Little Chance at Hippotherapy

But then I think about the terrible and wonderful day that he was thrown from a horse! Yes, terrible: I usually follow them around, but they were out in a field, I wasn’t allowed there. In the office, the walkie talkie crackled and said “rider down, rider down in the field” and people started running. I knew it was Chance, he was the only one out there. I ran, it seemed so far. And he was just laying there. I ran toward his head to stabilize his neck. I looked at him, upside down, he opened his eyes and looked into my eyes and started crying! He waited for me, to cry! I am special to him! We got an ambulance and he was checked out at the hospital and he was fine! A miracle. He has osteoporotic bones and has already had a fractured hip that required surgery and a full body cast for eight weeks. It was a nightmare, especially for Chance. He was thrown from a huge horse and had no injuries. Did he float down? No. Did someone catch him? No. The wonderful.


And he cried.

No “button” for my son!

I have a son named Chance. He is 17 years old, going into his senior year of high school. He’s handsome, funny, quirky, brave, strong, sometimes grumpy. Hey, nobody’s perfect! LOL!

I love him. He’s still like a 9 month old baby intellectually and physically. He wears diapers, doesn’t talk or walk unassisted and has daily seizures. It’s God-awful. It’s ruined my life. I was just barely making it, widowed, with one teenage child and then I was pregnant. And then the father ran away. And I have fibromyalgia. And I work full time. And I have a house and bills to take care of. And the baby’s not well. There’s something wrong and the doctors won’t believe me. Tip.

He was eventually, after many time consuming and physically punishing doctors appointments, diagnosed with cerebral palsy and epilepsy. At one point they said he was virtually blind.  Tip. As he got older, he wasn’t gaining weight. He wouldn’t breastfeed and then never learned how to chew, or talk, walk, potty train… He looked like a skeleton. We’re fortunate to live near a big city with lots of the best medical care in the country. Baltimore, Kennedy Krieger Institute, Johns Hopkins Hospital. We started going to a feeding clinic at KK and they suggested a feeding tube, although they have a cutesy name for it, button. It’s a surgical procedure where his intestine is hooked up to the outside. There are many complications possible. It would make things easier for me and them, but that doesn’t mean it’s best for Chance.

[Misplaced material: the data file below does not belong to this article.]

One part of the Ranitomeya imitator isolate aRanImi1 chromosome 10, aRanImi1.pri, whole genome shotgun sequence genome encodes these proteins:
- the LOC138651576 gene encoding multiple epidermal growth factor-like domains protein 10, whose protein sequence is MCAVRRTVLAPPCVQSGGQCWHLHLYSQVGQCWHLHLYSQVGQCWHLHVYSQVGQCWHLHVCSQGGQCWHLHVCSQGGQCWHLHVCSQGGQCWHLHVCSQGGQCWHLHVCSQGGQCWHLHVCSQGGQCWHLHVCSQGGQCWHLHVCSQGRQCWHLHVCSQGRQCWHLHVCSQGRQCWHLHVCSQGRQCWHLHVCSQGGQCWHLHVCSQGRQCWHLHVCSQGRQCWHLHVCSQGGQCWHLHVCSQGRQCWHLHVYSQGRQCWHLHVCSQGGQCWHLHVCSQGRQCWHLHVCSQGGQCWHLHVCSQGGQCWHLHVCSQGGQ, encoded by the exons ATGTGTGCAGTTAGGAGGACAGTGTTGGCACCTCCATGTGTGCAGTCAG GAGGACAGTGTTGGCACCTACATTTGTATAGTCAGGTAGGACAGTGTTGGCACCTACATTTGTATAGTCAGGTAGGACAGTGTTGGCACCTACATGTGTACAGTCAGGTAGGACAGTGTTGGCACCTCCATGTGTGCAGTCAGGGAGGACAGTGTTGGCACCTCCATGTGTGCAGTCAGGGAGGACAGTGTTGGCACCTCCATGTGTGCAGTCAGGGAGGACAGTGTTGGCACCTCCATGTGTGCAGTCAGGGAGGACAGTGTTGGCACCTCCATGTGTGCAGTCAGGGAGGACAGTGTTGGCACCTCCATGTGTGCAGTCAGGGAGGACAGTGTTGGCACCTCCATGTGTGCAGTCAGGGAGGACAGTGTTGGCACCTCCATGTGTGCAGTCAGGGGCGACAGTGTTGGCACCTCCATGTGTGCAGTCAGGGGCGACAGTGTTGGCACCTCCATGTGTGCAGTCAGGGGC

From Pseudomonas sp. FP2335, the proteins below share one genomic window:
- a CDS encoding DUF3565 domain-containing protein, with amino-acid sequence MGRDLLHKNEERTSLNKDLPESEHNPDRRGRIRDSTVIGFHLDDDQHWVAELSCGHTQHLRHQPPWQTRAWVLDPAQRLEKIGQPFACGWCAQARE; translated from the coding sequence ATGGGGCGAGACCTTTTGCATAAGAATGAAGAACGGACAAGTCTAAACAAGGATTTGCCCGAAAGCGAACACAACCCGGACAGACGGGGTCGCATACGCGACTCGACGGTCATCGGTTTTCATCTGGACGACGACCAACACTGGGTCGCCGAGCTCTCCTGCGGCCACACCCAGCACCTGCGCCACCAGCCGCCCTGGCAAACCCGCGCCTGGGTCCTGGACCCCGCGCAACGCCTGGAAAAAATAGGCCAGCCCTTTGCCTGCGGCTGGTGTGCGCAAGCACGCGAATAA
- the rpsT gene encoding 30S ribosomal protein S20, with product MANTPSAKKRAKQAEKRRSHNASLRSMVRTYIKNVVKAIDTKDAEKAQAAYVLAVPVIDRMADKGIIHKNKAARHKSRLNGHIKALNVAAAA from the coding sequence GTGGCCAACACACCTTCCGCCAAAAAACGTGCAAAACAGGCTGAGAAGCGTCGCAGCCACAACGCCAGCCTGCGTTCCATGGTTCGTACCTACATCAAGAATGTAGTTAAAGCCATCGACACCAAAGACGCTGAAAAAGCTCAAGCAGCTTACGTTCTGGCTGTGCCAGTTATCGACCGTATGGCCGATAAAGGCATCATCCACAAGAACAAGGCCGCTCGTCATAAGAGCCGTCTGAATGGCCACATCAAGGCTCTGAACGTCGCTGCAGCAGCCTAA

They gave him a goal weight and I stuffed him full of food and formula so we could avoid “the button”. And we did hit! He hit the goal weight, so for now he’s safe. When I’m not around anymore (something I worry about constantly), he will probably end up with one, but His beautiful bod is still whole.

Special needs mom child
Chance at Central Special School


Alarm bells are going off. It’s a bell only primary care providers (usually Moms) can hear. And that bell is screaming HALLOWEEN! Believe it or not, some people are already thinking about Christmas, may God bless them one and all!!! Ha!

Anywho, we have to start thinking about costumes. First I’ll ask the kids what they want to be and then I’ll decide what they are going to be. Should we do totally random or matchy-matchy? I have a boy and girl so we’ve done fireman and dog, Raggedy Ann and Andy (so cute) and others random, depending on my energy level that year.

Potential costume